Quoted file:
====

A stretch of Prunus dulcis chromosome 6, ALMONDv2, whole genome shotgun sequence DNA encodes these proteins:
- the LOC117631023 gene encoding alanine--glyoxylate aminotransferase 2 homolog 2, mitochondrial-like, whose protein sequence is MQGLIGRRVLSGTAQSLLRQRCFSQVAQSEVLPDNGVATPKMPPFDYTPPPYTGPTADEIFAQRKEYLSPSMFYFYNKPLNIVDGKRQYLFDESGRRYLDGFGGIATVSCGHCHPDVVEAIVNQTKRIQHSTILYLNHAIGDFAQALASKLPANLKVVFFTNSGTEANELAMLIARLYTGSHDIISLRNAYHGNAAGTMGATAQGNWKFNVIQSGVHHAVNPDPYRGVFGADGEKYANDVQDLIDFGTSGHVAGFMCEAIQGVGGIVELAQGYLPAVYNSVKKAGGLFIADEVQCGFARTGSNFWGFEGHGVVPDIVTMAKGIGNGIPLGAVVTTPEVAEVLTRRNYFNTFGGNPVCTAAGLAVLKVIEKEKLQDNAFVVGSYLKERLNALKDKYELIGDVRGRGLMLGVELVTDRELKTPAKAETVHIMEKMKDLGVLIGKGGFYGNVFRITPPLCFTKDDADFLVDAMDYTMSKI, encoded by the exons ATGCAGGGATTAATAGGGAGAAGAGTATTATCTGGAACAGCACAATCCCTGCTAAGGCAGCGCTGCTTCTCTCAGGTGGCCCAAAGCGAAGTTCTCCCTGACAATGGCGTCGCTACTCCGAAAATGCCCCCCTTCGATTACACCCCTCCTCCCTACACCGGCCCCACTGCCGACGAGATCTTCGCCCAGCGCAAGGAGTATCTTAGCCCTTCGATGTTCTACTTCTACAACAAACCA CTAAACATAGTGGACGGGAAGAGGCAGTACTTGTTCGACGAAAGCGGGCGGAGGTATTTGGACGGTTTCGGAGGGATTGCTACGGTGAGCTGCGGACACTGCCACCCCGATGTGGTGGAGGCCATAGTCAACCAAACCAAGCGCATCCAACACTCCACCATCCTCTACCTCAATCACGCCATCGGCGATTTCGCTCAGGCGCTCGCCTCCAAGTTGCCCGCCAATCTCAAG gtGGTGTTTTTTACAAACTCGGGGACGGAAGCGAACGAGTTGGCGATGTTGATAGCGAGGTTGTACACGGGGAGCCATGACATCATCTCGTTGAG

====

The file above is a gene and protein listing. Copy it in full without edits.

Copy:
A stretch of Prunus dulcis chromosome 6, ALMONDv2, whole genome shotgun sequence DNA encodes these proteins:
- the LOC117631023 gene encoding alanine--glyoxylate aminotransferase 2 homolog 2, mitochondrial-like, whose protein sequence is MQGLIGRRVLSGTAQSLLRQRCFSQVAQSEVLPDNGVATPKMPPFDYTPPPYTGPTADEIFAQRKEYLSPSMFYFYNKPLNIVDGKRQYLFDESGRRYLDGFGGIATVSCGHCHPDVVEAIVNQTKRIQHSTILYLNHAIGDFAQALASKLPANLKVVFFTNSGTEANELAMLIARLYTGSHDIISLRNAYHGNAAGTMGATAQGNWKFNVIQSGVHHAVNPDPYRGVFGADGEKYANDVQDLIDFGTSGHVAGFMCEAIQGVGGIVELAQGYLPAVYNSVKKAGGLFIADEVQCGFARTGSNFWGFEGHGVVPDIVTMAKGIGNGIPLGAVVTTPEVAEVLTRRNYFNTFGGNPVCTAAGLAVLKVIEKEKLQDNAFVVGSYLKERLNALKDKYELIGDVRGRGLMLGVELVTDRELKTPAKAETVHIMEKMKDLGVLIGKGGFYGNVFRITPPLCFTKDDADFLVDAMDYTMSKI, encoded by the exons ATGCAGGGATTAATAGGGAGAAGAGTATTATCTGGAACAGCACAATCCCTGCTAAGGCAGCGCTGCTTCTCTCAGGTGGCCCAAAGCGAAGTTCTCCCTGACAATGGCGTCGCTACTCCGAAAATGCCCCCCTTCGATTACACCCCTCCTCCCTACACCGGCCCCACTGCCGACGAGATCTTCGCCCAGCGCAAGGAGTATCTTAGCCCTTCGATGTTCTACTTCTACAACAAACCA CTAAACATAGTGGACGGGAAGAGGCAGTACTTGTTCGACGAAAGCGGGCGGAGGTATTTGGACGGTTTCGGAGGGATTGCTACGGTGAGCTGCGGACACTGCCACCCCGATGTGGTGGAGGCCATAGTCAACCAAACCAAGCGCATCCAACACTCCACCATCCTCTACCTCAATCACGCCATCGGCGATTTCGCTCAGGCGCTCGCCTCCAAGTTGCCCGCCAATCTCAAG gtGGTGTTTTTTACAAACTCGGGGACGGAAGCGAACGAGTTGGCGATGTTGATAGCGAGGTTGTACACGGGGAGCCATGACATCATCTCGTTGAG